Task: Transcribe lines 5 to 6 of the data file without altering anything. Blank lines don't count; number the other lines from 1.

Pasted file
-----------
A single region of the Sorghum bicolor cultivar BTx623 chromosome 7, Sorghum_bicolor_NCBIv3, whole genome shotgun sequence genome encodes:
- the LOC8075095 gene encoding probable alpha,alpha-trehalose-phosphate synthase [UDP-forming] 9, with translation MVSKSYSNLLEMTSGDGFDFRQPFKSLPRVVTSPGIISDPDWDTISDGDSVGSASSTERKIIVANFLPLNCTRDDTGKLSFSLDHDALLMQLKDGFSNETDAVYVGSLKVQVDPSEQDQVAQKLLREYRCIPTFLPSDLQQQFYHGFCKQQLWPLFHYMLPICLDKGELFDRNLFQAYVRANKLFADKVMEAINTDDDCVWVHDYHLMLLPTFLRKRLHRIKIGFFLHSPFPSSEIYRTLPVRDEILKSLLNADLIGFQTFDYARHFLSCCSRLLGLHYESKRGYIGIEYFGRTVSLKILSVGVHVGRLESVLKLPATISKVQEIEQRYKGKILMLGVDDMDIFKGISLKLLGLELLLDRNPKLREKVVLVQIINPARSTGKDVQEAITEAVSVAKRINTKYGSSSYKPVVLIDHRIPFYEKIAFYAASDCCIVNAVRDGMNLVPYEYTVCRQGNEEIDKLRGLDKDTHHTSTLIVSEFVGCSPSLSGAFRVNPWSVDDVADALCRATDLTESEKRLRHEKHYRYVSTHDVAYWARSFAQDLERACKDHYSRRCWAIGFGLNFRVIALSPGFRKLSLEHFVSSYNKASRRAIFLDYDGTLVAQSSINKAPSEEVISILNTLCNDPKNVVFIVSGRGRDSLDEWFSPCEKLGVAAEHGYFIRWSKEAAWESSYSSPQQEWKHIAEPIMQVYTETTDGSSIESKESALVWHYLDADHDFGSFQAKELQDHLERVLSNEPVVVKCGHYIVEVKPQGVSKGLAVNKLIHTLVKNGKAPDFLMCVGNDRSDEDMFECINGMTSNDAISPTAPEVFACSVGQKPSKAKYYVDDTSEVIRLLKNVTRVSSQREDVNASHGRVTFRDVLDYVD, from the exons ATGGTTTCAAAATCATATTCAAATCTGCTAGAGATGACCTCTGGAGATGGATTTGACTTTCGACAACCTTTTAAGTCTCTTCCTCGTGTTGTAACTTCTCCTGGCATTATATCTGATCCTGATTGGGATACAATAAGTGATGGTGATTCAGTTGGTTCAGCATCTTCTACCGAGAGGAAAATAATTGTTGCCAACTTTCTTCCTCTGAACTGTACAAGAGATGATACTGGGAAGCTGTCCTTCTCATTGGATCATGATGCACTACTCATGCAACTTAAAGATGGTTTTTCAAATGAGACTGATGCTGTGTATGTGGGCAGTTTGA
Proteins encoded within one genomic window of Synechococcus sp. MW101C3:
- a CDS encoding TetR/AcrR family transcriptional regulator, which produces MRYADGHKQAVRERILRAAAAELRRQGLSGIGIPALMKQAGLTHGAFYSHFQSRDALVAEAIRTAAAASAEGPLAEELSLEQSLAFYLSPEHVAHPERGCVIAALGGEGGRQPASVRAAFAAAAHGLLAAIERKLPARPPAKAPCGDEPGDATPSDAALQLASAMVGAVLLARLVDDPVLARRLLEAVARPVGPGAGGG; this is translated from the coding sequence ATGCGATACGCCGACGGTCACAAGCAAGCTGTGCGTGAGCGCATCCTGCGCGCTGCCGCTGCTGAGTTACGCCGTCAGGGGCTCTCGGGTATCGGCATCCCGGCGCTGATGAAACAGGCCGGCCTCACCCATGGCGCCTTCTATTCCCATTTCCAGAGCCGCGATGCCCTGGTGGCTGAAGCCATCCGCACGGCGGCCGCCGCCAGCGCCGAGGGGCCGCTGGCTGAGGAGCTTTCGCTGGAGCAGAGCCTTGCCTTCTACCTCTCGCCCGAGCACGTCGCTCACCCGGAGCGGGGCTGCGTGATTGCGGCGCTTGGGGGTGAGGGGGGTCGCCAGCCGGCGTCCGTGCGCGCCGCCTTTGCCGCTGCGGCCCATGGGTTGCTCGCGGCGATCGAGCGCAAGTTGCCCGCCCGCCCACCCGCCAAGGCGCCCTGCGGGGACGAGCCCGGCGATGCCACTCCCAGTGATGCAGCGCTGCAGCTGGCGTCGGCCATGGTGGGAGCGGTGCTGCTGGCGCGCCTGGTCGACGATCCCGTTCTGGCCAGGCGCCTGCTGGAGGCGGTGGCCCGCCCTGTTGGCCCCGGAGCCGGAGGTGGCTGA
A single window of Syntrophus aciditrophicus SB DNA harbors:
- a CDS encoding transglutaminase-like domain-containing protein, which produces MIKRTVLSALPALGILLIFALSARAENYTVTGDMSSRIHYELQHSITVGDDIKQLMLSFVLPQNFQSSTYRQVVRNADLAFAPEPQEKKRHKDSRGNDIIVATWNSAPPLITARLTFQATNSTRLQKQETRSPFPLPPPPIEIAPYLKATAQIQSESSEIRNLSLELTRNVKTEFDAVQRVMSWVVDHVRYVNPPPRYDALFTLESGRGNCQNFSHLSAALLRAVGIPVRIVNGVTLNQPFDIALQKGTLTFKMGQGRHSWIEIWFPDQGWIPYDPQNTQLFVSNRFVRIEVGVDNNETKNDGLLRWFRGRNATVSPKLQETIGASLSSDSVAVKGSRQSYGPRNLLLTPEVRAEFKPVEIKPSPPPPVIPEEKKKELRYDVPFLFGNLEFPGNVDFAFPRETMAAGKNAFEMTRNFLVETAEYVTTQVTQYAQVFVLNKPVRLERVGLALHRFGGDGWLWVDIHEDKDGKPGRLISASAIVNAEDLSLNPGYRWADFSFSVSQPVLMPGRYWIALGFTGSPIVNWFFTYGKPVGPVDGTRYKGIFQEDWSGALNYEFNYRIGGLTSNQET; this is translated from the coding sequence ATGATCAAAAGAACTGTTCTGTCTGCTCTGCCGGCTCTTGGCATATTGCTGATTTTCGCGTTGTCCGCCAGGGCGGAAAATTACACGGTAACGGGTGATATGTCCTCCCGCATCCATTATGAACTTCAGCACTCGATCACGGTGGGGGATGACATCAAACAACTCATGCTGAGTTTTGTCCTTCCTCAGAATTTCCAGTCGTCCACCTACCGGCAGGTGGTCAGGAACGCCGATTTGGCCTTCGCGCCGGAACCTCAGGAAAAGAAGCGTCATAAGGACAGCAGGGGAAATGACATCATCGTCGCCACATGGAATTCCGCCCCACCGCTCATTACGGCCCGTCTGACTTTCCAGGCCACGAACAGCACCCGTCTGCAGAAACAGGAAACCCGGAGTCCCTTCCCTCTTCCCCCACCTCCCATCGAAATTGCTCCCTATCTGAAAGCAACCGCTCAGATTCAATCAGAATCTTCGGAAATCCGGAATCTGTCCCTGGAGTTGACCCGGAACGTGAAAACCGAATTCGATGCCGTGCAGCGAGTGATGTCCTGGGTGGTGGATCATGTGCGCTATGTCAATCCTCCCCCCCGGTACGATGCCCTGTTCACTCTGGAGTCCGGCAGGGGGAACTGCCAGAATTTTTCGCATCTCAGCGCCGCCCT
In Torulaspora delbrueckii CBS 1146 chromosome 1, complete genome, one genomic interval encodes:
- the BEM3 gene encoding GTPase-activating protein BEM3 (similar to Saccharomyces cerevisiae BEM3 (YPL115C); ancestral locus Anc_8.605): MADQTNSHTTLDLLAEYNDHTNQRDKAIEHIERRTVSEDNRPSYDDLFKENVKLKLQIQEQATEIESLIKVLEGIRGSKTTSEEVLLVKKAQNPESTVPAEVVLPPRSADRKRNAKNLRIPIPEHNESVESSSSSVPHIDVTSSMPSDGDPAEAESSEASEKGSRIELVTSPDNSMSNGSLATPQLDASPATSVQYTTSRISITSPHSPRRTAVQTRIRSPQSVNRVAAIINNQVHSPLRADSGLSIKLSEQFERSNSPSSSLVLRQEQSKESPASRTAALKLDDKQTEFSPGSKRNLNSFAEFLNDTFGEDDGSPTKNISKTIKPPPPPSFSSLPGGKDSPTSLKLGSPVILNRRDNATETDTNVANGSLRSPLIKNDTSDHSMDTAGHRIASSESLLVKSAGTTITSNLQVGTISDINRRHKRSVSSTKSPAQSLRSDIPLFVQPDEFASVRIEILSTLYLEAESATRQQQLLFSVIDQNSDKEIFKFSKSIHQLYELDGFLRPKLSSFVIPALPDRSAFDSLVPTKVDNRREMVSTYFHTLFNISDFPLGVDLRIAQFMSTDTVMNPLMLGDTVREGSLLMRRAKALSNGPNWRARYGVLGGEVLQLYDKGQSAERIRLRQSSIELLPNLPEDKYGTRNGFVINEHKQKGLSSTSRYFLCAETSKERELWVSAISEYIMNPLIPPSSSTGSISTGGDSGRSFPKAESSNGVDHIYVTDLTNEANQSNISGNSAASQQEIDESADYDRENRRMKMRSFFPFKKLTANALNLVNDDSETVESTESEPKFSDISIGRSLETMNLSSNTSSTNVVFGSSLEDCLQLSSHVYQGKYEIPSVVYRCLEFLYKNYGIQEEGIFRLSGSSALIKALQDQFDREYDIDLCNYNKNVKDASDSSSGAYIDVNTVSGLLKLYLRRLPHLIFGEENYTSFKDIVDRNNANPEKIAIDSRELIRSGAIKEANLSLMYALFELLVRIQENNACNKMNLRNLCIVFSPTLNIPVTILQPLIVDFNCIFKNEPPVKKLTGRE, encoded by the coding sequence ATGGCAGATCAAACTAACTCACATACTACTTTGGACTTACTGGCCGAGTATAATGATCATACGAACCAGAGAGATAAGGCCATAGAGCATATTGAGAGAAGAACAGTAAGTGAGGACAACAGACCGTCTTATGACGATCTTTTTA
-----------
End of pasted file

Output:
A single window of Syntrophus aciditrophicus SB DNA harbors:
- a CDS encoding transglutaminase-like domain-containing protein, which produces MIKRTVLSALPALGILLIFALSARAENYTVTGDMSSRIHYELQHSITVGDDIKQLMLSFVLPQNFQSSTYRQVVRNADLAFAPEPQEKKRHKDSRGNDIIVATWNSAPPLITARLTFQATNSTRLQKQETRSPFPLPPPPIEIAPYLKATAQIQSESSEIRNLSLELTRNVKTEFDAVQRVMSWVVDHVRYVNPPPRYDALFTLESGRGNCQNFSHLSAALLRAVGIPVRIVNGVTLNQPFDIALQKGTLTFKMGQGRHSWIEIWFPDQGWIPYDPQNTQLFVSNRFVRIEVGVDNNETKNDGLLRWFRGRNATVSPKLQETIGASLSSDSVAVKGSRQSYGPRNLLLTPEVRAEFKPVEIKPSPPPPVIPEEKKKELRYDVPFLFGNLEFPGNVDFAFPRETMAAGKNAFEMTRNFLVETAEYVTTQVTQYAQVFVLNKPVRLERVGLALHRFGGDGWLWVDIHEDKDGKPGRLISASAIVNAEDLSLNPGYRWADFSFSVSQPVLMPGRYWIALGFTGSPIVNWFFTYGKPVGPVDGTRYKGIFQEDWSGALNYEFNYRIGGLTSNQET; this is translated from the coding sequence ATGATCAAAAGAACTGTTCTGTCTGCTCTGCCGGCTCTTGGCATATTGCTGATTTTCGCGTTGTCCGCCAGGGCGGAAAATTACACGGTAACGGGTGATATGTCCTCCCGCATCCATTATGAACTTCAGCACTCGATCACGGTGGGGGATGACATCAAACAACTCATGCTGAGTTTTGTCCTTCCTCAGAATTTCCAGTCGTCCACCTACCGGCAGGTGGTCAGGAACGCCGATTTGGCCTTCGCGCCGGAACCTCAGGAAAAGAAGCGTCATAAGGACAGCAGGGGAAATGACATCATCGTCGCCACATGGAATTCCGCCCCACCGCTCATTACGGCCCGTCTGACTTTCCAGGCCACGAACAGCACCCGTCTGCAGAAACAGGAAACCCGGAGTCCCTTCCCTCTTCCCCCACCTCCCATCGAAATTGCTCCCTATCTGAAAGCAACCGCTCAGATTCAATCAGAATCTTCGGAAATCCGGAATCTGTCCCTGGAGTTGACCCGGAACGTGAAAACCGAATTCGATGCCGTGCAGCGAGTGATGTCCTGGGTGGTGGATCATGTGCGCTATGTCAATCCTCCCCCCCGGTACGATGCCCTGTTCACTCTGGAGTCCGGCAGGGGGAACTGCCAGAATTTTTCGCATCTCAGCGCCGCCCT